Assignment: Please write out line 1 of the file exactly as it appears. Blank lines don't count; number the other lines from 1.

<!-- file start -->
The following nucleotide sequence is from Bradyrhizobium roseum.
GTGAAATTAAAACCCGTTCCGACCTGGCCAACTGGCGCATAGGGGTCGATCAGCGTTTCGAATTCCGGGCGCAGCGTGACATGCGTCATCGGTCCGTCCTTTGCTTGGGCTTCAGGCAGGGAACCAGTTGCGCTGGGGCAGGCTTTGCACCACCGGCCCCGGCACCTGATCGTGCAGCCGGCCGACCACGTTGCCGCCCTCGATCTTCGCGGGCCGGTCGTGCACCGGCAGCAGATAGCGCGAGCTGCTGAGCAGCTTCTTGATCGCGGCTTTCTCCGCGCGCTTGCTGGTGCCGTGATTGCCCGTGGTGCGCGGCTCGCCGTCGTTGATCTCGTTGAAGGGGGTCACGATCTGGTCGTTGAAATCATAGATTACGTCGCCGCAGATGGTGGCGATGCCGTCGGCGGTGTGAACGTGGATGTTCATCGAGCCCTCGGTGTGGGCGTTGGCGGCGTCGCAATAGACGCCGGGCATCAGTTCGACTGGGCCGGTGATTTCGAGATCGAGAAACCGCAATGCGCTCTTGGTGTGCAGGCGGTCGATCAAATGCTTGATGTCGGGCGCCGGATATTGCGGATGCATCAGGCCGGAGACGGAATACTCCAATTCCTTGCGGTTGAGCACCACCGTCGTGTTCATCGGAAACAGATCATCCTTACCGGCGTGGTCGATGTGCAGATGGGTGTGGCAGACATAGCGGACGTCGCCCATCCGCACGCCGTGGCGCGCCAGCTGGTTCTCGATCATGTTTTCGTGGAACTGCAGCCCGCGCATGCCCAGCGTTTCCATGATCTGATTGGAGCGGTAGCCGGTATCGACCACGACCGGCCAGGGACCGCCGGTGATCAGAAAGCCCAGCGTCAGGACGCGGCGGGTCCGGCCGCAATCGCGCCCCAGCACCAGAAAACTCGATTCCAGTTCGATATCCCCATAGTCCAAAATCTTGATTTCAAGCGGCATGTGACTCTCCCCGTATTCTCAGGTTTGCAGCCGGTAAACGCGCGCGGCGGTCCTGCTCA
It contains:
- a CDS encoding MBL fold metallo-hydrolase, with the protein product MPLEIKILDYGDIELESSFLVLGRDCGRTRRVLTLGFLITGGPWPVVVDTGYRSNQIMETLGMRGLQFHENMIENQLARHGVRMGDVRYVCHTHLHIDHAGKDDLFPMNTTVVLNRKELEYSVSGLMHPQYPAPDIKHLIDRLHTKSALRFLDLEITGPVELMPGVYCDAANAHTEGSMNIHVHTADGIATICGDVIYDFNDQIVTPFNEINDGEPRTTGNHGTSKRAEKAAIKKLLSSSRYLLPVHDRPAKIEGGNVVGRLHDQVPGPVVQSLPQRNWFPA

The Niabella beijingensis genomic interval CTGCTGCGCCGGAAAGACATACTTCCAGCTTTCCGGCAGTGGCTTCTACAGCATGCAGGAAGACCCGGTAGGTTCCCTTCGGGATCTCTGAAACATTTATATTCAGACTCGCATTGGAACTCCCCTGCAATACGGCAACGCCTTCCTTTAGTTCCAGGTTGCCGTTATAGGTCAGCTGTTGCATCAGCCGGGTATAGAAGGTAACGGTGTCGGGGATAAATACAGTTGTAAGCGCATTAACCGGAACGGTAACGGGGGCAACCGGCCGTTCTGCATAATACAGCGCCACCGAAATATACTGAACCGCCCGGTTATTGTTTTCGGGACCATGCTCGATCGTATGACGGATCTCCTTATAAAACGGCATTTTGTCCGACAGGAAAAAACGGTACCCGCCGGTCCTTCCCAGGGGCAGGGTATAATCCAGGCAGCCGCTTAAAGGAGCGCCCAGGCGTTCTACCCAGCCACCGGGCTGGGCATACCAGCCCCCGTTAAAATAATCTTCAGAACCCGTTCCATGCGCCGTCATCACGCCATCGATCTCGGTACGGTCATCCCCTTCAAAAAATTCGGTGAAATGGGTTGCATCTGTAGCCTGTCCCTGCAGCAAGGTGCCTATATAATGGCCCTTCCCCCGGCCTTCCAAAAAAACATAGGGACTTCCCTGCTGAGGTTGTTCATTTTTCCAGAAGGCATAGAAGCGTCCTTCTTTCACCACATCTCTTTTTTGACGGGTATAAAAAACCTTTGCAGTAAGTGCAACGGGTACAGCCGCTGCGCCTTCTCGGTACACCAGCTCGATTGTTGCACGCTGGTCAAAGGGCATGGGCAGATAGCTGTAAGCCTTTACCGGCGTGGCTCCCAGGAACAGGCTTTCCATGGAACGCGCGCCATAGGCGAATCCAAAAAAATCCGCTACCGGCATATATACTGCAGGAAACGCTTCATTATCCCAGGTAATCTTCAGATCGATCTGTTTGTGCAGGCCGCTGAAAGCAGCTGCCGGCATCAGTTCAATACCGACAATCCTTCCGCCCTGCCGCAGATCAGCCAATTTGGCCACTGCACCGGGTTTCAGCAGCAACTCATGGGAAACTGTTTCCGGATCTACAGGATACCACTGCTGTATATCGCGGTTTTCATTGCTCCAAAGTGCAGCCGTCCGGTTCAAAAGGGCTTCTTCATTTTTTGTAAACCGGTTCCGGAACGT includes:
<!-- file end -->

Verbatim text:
The following nucleotide sequence is from Bradyrhizobium roseum.